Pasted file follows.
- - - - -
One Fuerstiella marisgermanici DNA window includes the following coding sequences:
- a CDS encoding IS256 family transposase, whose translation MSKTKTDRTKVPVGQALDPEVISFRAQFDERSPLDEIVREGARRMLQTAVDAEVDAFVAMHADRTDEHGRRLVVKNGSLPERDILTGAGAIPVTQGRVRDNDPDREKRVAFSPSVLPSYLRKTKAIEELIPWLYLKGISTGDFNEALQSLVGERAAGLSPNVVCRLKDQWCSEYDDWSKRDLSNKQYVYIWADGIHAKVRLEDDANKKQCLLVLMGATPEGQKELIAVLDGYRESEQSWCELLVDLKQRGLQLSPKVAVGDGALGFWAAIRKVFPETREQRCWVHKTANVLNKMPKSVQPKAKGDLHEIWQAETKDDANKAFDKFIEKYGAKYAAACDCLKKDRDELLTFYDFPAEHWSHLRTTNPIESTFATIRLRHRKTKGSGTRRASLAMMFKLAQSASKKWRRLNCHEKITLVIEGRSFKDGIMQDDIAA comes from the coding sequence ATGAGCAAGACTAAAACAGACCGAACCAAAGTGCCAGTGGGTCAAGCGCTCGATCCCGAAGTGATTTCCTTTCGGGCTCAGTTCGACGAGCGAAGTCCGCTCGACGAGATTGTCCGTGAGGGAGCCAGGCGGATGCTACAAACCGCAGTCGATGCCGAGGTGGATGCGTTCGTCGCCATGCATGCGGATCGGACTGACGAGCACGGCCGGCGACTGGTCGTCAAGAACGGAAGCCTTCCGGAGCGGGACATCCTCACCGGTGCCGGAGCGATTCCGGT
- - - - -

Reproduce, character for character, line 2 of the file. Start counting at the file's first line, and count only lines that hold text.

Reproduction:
- a CDS encoding IS256 family transposase, whose translation MSKTKTDRTKVPVGQALDPEVISFRAQFDERSPLDEIVREGARRMLQTAVDAEVDAFVAMHADRTDEHGRRLVVKNGSLPERDILTGAGAIPVTQGRVRDNDPDREKRVAFSPSVLPSYLRKTKAIEELIPWLYLKGISTGDFNEALQSLVGERAAGLSPNVVCRLKDQWCSEYDDWSKRDLSNKQYVYIWADGIHAKVRLEDDANKKQCLLVLMGATPEGQKELIAVLDGYRESEQSWCELLVDLKQRGLQLSPKVAVGDGALGFWAAIRKVFPETREQRCWVHKTANVLNKMPKSVQPKAKGDLHEIWQAETKDDANKAFDKFIEKYGAKYAAACDCLKKDRDELLTFYDFPAEHWSHLRTTNPIESTFATIRLRHRKTKGSGTRRASLAMMFKLAQSASKKWRRLNCHEKITLVIEGRSFKDGIMQDDIAA comes from the coding sequence ATGAGCAAGACTAAAACAGACCGAACCAAAGTGCCAGTGGGTCAAGCGCTCGATCCCGAAGTGATTTCCTTTCGGGCTCAGTTCGACGAGCGAAGTCCGCTCGACGAGATTGTCCGTGAGGGAGCCAGGCGGATGCTACAAACCGCAGTCGATGCCGAGGTGGATGCGTTCGTCGCCATGCATGCGGATCGGACTGACGAGCACGGCCGGCGACTGGTCGTCAAGAACGGAAGCCTTCCGGAGCGGGACATCCTCACCGGTGCCGGAGCGATTCCGGT